With the madness and many distractions of society today, many find it difficult to deal with the stress this creates. Although the age-old practice of meditation has become a popular form of therapy to relieve stress, people remain skeptical. Many are led to ask, can meditation help with stress? With numerous benefits including improving immune function, slowing mental aging, and lowering stress levels, it’s clear that there is a relationship between meditation and relieving stress. Join many others in making meditation a part of your daily routine as a quick-fix stress reliever that will leave you feeling calmer, refreshed, and ready to tackle the challenges of the day with a positive attitude.
When people hear the word meditation they often picture someone sitting with their legs crossed and making an “ummm” sound. Meditation is a lot simpler than this, and there are many misconceptions about what it really entails. Meditation is simply the practice of using different techniques to help people achieve a heightened state of attentiveness and awareness. This is generally done through focused breathing and mindfulness. Meditation sessions can be done anywhere at any time although there are greater benefits associated with more frequent sessions, particularly in a quiet or controlled environment.
Studies have shown that the body’s stress response automatically leads the body to react in ways that ready you to run or fight. This constant agitation to your body can lead to physical damage and deterioration. Rather than triggering your stress response, meditation does the opposite by engaging your relaxation response. It helps to restore the body and repair itself from the damage and negative effects that stress has caused. The continued and regular practice of meditation helps build resilience to stress. With less reactivity toward stress, you are able to sustain a positive mood for longer. When you fall into a stressful pattern or are burdened with negative thoughts, you can more easily refocus your energy through practicing meditation.
If outright meditation isn’t for you, you can find inner calm and help with stress by focusing on other hobbies. Photography is a prime example. People often find it relaxing. Your mind is focused on getting a good photo for your albums and it's a solitary task, with few distractions. Especially if you’re a nature photographer. You can quite easily get lost in a hobby and it’ll have the same effect as general meditation. You’ll also get something out of photography. For example, you’ll be able to fill photo books full of prized photos. You can gift them to others or keep them for yourself. There’s nothing like looking at physical prints. Looking through the albums can also be a form of meditation all by itself.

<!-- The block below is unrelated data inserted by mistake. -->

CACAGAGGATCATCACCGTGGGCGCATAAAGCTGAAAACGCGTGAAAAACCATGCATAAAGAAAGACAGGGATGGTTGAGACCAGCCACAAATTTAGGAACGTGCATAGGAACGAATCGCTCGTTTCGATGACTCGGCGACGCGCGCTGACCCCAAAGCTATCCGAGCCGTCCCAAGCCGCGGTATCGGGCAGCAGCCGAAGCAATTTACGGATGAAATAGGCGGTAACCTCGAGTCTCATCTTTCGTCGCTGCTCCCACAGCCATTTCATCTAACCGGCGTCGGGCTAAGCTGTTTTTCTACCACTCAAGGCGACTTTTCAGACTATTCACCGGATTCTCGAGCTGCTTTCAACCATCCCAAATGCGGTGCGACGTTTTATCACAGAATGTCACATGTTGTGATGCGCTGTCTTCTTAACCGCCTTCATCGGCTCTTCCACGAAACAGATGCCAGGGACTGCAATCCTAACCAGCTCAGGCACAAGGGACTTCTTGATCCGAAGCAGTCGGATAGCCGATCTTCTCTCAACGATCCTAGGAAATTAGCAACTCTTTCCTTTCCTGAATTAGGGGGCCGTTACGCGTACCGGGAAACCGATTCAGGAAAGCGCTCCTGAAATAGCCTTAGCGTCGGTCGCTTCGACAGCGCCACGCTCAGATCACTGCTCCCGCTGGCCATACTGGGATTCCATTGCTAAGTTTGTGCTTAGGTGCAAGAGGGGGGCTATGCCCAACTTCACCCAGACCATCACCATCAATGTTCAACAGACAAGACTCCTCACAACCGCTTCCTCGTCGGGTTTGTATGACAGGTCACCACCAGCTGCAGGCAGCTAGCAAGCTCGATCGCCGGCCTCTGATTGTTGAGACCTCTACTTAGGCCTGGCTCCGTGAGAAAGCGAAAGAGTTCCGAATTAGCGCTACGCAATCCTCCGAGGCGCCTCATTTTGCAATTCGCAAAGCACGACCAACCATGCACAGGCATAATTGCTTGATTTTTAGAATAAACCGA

Reversing your stress response and lowering stress levels are only 2 of the many health benefits associated with meditation. In addition, practicing meditation helps you use oxygen more efficiently, improves your immune function, slows your breathing and heart rate, normalizes your blood pressure, and lowers the levels of cortisol produced by your body. Furthermore, studies have found that those who meditate on a consistent basis find it easier to give up damaging habits such as drinking, drugs, and smoking. The answer to the question “can meditation help with stress?” is yes.
When beginning to add meditation into your daily routine, many focus on the act itself and try to be “perfect”. Don’t worry about the specific position you are sitting in, the technique you use, how long you do it, the time of day you do it, etc. Instead, simply just sit and meditate. There is no such thing as doing it “right” as meditation can look different for everyone. The focus of meditation isn’t the position you sit in, it’s about controlling and redirecting your thoughts to achieve greater attentiveness and awareness.
In order to fully experience the benefits of mediation, you must be consistent. Consistent practice is a lot more important than long practice. Consider meditating multiple times a week for 5-10 minutes rather than only meditating once during the week for a longer period of time. Doing it multiple times a week allows you to slow your stress response several times during the week while doing it once only calms it once.
When asking yourself “can meditation help with stress?”, consider what you’ve learned from this article. Set aside a few minutes, meditate, be consistent, and experience the positive effects of reversing your body’s stress response.